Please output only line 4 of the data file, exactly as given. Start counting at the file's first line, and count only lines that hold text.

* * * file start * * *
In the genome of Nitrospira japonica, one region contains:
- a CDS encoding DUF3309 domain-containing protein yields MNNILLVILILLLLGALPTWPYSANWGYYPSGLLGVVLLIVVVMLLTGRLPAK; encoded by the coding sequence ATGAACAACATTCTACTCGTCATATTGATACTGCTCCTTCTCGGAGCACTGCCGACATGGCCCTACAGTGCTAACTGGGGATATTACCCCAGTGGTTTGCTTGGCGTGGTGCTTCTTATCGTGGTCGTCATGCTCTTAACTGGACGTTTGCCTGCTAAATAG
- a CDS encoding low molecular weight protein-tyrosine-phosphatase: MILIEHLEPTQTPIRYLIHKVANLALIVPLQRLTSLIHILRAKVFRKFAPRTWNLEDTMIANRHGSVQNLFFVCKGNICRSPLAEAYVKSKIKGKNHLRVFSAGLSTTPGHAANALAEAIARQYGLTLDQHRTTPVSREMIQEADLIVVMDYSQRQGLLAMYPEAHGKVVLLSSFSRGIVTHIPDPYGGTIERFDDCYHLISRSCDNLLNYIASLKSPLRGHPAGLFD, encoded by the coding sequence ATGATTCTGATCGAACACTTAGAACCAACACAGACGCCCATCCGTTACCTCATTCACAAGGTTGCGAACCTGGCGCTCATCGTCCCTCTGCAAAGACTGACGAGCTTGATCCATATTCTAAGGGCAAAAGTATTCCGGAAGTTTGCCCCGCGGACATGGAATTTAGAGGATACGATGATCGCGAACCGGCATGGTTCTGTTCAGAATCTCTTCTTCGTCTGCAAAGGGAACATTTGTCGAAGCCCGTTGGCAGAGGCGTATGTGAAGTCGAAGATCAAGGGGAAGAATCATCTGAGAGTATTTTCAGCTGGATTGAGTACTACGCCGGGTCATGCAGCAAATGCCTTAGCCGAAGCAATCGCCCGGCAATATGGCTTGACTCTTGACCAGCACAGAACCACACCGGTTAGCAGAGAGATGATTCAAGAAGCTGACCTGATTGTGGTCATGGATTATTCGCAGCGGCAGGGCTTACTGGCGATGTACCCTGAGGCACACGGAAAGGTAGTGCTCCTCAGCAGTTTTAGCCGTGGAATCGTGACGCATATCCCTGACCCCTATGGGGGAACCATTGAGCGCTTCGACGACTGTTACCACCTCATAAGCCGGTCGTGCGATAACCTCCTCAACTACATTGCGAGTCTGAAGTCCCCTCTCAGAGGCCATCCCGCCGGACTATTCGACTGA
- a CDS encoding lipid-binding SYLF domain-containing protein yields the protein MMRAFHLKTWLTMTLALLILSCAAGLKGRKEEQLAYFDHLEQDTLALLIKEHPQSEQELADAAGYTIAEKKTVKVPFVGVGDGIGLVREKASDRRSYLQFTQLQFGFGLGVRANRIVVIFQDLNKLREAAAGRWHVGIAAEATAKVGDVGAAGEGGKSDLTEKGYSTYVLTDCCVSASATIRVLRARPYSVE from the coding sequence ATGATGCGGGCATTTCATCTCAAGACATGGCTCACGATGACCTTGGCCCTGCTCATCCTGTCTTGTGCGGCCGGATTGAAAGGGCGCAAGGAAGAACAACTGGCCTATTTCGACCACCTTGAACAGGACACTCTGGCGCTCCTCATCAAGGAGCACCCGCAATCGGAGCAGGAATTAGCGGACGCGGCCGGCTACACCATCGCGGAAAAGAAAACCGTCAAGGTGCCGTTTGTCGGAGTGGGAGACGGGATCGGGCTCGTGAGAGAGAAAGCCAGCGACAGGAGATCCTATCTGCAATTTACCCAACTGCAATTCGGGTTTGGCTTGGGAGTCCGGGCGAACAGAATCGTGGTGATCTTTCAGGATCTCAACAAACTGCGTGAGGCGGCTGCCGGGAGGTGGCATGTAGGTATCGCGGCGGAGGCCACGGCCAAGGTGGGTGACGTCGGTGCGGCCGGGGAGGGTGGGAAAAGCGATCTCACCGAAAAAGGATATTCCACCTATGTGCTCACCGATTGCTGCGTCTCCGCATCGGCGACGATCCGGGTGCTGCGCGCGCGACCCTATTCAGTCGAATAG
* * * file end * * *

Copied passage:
- a CDS encoding lipid-binding SYLF domain-containing protein yields the protein MMRAFHLKTWLTMTLALLILSCAAGLKGRKEEQLAYFDHLEQDTLALLIKEHPQSEQELADAAGYTIAEKKTVKVPFVGVGDGIGLVREKASDRRSYLQFTQLQFGFGLGVRANRIVVIFQDLNKLREAAAGRWHVGIAAEATAKVGDVGAAGEGGKSDLTEKGYSTYVLTDCCVSASATIRVLRARPYSVE from the coding sequence ATGATGCGGGCATTTCATCTCAAGACATGGCTCACGATGACCTTGGCCCTGCTCATCCTGTCTTGTGCGGCCGGATTGAAAGGGCGCAAGGAAGAACAACTGGCCTATTTCGACCACCTTGAACAGGACACTCTGGCGCTCCTCATCAAGGAGCACCCGCAATCGGAGCAGGAATTAGCGGACGCGGCCGGCTACACCATCGCGGAAAAGAAAACCGTCAAGGTGCCGTTTGTCGGAGTGGGAGACGGGATCGGGCTCGTGAGAGAGAAAGCCAGCGACAGGAGATCCTATCTGCAATTTACCCAACTGCAATTCGGGTTTGGCTTGGGAGTCCGGGCGAACAGAATCGTGGTGATCTTTCAGGATCTCAACAAACTGCGTGAGGCGGCTGCCGGGAGGTGGCATGTAGGTATCGCGGCGGAGGCCACGGCCAAGGTGGGTGACGTCGGTGCGGCCGGGGAGGGTGGGAAAAGCGATCTCACCGAAAAAGGATATTCCACCTATGTGCTCACCGATTGCTGCGTCTCCGCATCGGCGACGATCCGGGTGCTGCGCGCGCGACCCTATTCAGTCGAATAG